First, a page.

B1 Intermediate UK 301 Folder Collection
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The idea of being a sociable person is nowadays
heavily associated with finding enjoyment

in going to, and in all likelihood also in
giving, parties. To be sociable means welcoming

the idea of being in a room replete with an
above-average number of other guests, many

of whom will be unknown, most of whom will
be holding a glass of alcohol, bantering,

with lights lower than they normally would
be, and music somewhat higher than required

in order faithfully to catch the details of
another's voice. Parties have become synonymous

with sociability because of certain underlying
ideas about what true social connection might

require and entail. We assume that sociability
naturally springs up when lots of people are

put together in a room, that it means speaking
a lot and notably cheerfully about things

that have been happening in our lives, that
it depends on a jokey manner and – ideally

– on the possession of a few entertaining
anecdotes, often involving striking coincidences.

But such assumptions sidestep two sizeable
objections. Firstly, true sociability – that

is a real connection between two people – is
almost never built up via anything cheerful.

It is the result of making ourselves vulnerable
before another person, by revealing some of

is broken, lost, confused, lonely and in pain
within us. We build genuine connections when

we dare to exchange thoughts that might leave
us open to humiliation and judgement; we make

real friends through sharing in an uncensored
and frank way a little of the agony and confusion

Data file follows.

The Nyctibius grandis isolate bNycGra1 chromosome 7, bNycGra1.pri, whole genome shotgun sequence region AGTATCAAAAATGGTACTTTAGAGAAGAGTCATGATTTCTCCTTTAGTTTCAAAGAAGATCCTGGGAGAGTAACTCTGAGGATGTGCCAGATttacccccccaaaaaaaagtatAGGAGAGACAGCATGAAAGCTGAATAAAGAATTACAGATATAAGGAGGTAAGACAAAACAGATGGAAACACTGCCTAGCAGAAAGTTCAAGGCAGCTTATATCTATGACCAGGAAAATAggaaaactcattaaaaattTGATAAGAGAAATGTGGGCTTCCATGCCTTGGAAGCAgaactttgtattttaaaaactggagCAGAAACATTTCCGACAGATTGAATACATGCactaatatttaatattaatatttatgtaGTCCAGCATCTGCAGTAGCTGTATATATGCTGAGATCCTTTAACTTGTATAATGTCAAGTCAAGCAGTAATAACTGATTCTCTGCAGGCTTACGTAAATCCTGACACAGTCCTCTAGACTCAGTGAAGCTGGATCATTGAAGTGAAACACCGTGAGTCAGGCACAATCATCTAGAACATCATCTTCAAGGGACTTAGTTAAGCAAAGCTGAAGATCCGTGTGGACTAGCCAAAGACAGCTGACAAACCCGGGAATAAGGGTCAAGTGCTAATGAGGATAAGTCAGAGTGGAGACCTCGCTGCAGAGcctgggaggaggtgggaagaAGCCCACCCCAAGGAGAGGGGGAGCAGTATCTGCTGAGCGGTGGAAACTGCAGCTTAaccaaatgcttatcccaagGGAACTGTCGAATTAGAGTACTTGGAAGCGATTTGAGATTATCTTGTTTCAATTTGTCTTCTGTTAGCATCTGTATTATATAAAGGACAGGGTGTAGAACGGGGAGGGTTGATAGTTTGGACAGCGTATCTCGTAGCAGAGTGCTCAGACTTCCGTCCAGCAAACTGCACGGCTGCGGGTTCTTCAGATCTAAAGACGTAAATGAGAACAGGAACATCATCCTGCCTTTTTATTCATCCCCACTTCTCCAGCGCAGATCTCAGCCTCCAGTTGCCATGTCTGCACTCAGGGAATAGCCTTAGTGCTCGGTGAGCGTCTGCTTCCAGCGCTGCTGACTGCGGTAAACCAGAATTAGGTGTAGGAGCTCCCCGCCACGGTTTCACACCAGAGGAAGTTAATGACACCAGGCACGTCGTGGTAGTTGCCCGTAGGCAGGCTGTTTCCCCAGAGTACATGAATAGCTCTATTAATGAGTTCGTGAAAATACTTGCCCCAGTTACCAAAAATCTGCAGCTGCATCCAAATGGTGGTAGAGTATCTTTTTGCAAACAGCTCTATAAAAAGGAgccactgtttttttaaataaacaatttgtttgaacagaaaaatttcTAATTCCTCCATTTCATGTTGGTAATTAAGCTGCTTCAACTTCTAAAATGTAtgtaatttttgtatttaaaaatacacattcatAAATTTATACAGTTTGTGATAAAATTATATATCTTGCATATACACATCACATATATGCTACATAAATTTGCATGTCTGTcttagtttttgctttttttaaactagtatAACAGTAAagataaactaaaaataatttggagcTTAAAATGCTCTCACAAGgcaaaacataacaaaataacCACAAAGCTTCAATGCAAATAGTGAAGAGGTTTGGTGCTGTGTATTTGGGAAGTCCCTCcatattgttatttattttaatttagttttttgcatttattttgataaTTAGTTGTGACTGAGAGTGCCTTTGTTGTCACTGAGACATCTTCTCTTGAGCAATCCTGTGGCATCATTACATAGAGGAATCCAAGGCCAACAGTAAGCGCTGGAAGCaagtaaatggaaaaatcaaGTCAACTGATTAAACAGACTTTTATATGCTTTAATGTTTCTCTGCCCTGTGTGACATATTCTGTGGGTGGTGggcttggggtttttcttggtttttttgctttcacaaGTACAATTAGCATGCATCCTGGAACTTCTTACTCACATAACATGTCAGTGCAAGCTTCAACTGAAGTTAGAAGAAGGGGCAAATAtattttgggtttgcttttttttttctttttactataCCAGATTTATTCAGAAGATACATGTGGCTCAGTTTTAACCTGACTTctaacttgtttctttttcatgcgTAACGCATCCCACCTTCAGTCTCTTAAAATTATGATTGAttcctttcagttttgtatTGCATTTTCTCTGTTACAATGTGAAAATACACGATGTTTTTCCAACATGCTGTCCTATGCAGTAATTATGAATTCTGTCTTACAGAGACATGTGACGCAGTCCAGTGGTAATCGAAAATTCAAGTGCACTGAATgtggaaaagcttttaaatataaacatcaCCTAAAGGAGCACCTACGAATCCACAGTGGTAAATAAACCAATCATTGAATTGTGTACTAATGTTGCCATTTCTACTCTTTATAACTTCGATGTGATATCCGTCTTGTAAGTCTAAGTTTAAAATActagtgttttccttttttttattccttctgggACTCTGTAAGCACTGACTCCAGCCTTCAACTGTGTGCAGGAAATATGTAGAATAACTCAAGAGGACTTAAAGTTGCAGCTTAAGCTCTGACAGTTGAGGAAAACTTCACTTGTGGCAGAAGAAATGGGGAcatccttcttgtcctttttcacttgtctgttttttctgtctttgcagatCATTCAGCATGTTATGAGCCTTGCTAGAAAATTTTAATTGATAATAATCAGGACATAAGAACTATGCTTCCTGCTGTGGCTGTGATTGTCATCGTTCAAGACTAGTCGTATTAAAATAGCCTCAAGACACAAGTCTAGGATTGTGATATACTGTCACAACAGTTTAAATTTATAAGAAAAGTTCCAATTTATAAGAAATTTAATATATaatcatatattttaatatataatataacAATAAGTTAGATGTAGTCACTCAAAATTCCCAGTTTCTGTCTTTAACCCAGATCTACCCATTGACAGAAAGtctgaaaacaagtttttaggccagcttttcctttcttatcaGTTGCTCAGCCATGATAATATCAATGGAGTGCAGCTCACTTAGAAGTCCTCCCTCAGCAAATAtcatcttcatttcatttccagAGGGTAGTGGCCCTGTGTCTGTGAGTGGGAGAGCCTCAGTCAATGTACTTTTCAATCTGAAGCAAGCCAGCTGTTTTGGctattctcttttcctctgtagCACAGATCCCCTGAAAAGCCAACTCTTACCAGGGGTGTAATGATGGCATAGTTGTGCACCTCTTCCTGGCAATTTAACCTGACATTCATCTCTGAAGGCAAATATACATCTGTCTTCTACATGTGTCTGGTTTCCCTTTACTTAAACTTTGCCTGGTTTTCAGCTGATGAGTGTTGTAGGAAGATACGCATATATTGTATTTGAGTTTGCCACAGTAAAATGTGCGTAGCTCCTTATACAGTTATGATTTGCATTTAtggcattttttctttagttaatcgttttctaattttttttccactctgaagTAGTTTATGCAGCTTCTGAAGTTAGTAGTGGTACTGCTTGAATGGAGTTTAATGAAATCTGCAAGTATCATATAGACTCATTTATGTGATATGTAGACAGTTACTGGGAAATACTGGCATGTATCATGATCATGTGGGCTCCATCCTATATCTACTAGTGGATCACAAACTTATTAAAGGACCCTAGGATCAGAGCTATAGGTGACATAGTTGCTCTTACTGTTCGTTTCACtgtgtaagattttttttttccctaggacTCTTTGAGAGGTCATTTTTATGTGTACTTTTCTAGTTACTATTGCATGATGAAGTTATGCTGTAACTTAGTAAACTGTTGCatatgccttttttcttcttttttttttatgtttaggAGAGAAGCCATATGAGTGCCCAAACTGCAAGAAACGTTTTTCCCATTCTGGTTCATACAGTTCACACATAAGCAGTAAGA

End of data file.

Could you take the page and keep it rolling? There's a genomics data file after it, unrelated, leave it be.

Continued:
of being alive. Secondly, true sociability
requires a context. We are generally under

such pressure to appear normal, self-possessed
and solid, we are understandably uninclined

spontaneously to disclose our true selves.
Our default mode is – without anything sinister

being meant by this – to lie about who we
are and what is really going on in our lives.

This suggests that a genuinely social occasion
might be rather different from what we typically

envisage. We think of a 'good host' as
someone who makes sure there is enough wine

and, at a pinch, ensures people know each
other's names. But in the profound sense,

a good host is someone who creates the conditions
in which strangers can start to feel safe

about being sad and desperate together. Unfortunately,
the modern world seems particularly resistant

to anything that seems artificial around parties,
which threatens to evoke that most dreaded

of all social genres: the corporate get-together.
The thought is simply to pack a room and leave

the rest to nature. But a commitment to deep
sociability might lead us to recognise that

we depend on a little artful choreography
to get us into the psychological zone in which

connections can unfold. We might need encouragement
– and even a helpful lanyard – to share

a little of what is sad within us. We need
help in networking, not in order to find new

investment opportunities but so as to identify
shared regrets, humiliations and feelings

of despair. Parties as they are currently
structured constitute a clever ruse by a sharp

minority, perhaps only ten per cent of humanity,
to persuade the rest of us that we have been

provided with the social contact we crave.
But, in truth, it takes a sharply insular

and misanthropic person to feel that what
goes on in an average party really counts

as anything like the requisite encounter with
one's fellow human animal. If we have a

lingering horror of parties, we should be
generous towards our hunches. It doesn't

mean that we don't like other people, rather
that we have too ambitious a conception of

social contact to put up with what is on offer
at most parties. The mark of a truly sociable

person might, in many situations, simply be
a strong desire to stay at home.

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Why Truly Sociable People Hate Parties

301 Folder Collection
Samuel published on February 27, 2018
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